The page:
Swelling of the macula
Macular edema is a condition in which the macula swells. The macula is a small area of the retina responsible for acute, straight-ahead vision. The edema is caused by fluid leaking from retinal blood vessels. The macula is surrounded by blood vessels and anything affecting them, such as a medical condition affecting blood vessels elsewhere in the body or a medical condition originating in the eye, can cause macular edema.
Disease including retinal vein occlusion, macular degeneration, diabetic macular leakage, eye inflammation, idiopathic central serous chorioretinopathy, anterior or posterior uveitis, pars planitis, retinitis pigmentosa, radiation retinopathy and posterior vitreous detachment. Some patients may have a history of use of topical epinephrine or prostaglandin analogs for glaucoma.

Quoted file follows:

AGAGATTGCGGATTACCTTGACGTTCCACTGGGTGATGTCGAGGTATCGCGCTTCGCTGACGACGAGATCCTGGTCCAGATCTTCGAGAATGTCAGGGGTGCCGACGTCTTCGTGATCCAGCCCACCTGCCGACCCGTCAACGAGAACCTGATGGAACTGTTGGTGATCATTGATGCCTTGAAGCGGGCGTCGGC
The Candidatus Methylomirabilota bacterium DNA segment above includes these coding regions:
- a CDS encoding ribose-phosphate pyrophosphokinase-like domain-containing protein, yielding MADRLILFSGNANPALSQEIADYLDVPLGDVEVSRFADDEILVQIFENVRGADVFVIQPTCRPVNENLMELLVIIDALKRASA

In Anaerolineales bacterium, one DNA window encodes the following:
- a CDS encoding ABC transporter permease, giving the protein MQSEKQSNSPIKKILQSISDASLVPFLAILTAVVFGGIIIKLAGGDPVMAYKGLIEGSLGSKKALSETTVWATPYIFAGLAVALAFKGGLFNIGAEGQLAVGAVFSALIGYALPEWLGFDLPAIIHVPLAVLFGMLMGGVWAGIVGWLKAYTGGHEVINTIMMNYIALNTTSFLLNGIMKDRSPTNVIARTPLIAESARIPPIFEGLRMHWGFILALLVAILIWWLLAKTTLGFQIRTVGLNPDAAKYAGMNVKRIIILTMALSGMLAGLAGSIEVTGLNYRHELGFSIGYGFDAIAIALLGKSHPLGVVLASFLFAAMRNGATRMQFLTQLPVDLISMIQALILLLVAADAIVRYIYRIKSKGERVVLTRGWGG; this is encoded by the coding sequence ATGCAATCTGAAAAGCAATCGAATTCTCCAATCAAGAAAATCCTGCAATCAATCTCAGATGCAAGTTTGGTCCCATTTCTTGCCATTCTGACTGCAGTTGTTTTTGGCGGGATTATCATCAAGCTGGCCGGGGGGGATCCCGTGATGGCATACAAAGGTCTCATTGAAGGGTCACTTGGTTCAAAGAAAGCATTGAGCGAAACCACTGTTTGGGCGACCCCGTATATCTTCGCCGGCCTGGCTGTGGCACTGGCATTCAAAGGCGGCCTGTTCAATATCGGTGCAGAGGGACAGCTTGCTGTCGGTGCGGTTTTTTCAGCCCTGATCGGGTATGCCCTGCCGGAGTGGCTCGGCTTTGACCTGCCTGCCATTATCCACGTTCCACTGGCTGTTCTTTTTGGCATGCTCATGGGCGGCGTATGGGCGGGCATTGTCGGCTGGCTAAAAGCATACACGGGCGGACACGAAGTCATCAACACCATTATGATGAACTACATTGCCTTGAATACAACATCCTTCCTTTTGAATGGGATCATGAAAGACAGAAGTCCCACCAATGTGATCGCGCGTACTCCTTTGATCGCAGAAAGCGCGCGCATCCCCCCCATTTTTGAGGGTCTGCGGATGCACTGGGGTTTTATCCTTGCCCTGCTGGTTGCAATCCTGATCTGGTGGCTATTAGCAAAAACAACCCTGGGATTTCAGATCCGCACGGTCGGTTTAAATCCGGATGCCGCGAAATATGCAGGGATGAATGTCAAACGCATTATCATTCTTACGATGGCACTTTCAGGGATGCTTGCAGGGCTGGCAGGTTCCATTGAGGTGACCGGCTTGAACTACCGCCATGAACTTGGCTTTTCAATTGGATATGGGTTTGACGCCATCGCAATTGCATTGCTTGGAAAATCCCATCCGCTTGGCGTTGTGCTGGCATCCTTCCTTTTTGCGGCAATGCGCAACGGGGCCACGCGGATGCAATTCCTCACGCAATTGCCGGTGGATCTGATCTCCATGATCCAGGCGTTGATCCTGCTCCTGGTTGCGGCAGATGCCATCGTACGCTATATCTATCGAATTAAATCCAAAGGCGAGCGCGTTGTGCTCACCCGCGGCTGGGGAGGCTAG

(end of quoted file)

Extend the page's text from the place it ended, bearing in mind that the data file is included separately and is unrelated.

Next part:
Macular edema affects close detail vision, used in activities such as reading. Symptoms include:
• Blurred central vision
• Distorted vision (straight lines may appear wavy)
• Vision is tinted pink
• Light sensitivity
Treatment is directed toward the underlying cause of the edema. Eye drops, cortisone shots or laser surgery can be used to treat macular edema. Recovery depends on the severity of the underlying condition.
Swelling in the macula (edema) results from fluid build up and thickening within the layers of retinal tissue.